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Susan Dyer Reclaims Istory

Never underestimate the power of one determined woman.

Susan Dyer of Breckinridge County has a long thank-you list of those who have helped her save an endangered mansion linked to Abraham Lincoln.

But one person on the list, LaRue County Judge Executive Tommy Turner, co-chair of the Kentucky Lincoln Bicentennial Commission, declares that Dyer was the driving force.

“I guarantee you it would never have happened without Susan pushing it,” Turner says. “She has talked to everyone from the White House on down…and has spent countless hours and countless dollars, I’m sure, out of her own pocket, to make this come about.”

Dyer’s nearly impossible dream began in 1997 when she and her husband, Eddie, stopped in front of the abandoned Judge Joseph Holt mansion in rural Breckinridge County while on a Sunday afternoon drive.

“As I stood there and gazed upon this beautiful home, I could feel the sadness of the home, and I knew there was much history surrounding the place,” Dyer says. “I just felt the history needed to be reclaimed and retold.”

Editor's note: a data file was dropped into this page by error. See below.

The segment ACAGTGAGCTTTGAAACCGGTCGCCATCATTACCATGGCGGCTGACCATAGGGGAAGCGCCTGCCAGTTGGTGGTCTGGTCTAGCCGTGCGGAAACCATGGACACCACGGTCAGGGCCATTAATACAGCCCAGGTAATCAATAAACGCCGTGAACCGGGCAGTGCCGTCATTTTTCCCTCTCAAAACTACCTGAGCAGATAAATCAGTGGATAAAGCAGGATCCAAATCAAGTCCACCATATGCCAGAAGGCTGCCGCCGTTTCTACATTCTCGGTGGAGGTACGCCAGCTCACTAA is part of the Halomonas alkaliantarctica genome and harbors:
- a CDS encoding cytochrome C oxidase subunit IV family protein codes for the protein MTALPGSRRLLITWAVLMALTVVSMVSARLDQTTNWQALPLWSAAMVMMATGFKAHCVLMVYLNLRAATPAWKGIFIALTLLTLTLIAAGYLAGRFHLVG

Holt, a former secretary of war, having been appointed by Lincoln as the nation’s first judge advocate general, was the judge in the Lincoln assassination trial.

Attempts by others to save the massive Holt residence had failed, but Dyer, a retired middle-school social studies teacher and member of Meade County RECC, knew she must try.

She researched Holt’s life and his friendship with Lincoln. She held meetings in her home and around the community to raise awareness, and she began writing a book, Lincoln’s Advocate—The Life of Judge Joseph Holt (Acclaim Press). She attended Lincoln Bicentennial Commission meetings as a volunteer, listening, learning, and sharing the story of the house.

Finally, in 2008—after more than a decade of painstaking work by Dyer and many others—the Holt House and 19.3 acres were purchased for $158,000 by the Breckinridge fiscal court, through a Kentucky Heritage Council grant funded by the Kentucky Lincoln Bicentennial Commission.

“I couldn’t stand the thought of the house being gone, with only a sign left saying, ‘This is where the Joseph Holt house used to be,’” Dyer says. “If someone said, ‘No,’ I was just a nice lady and went to someone else.”

Studies are under way to plan a future use for the home.

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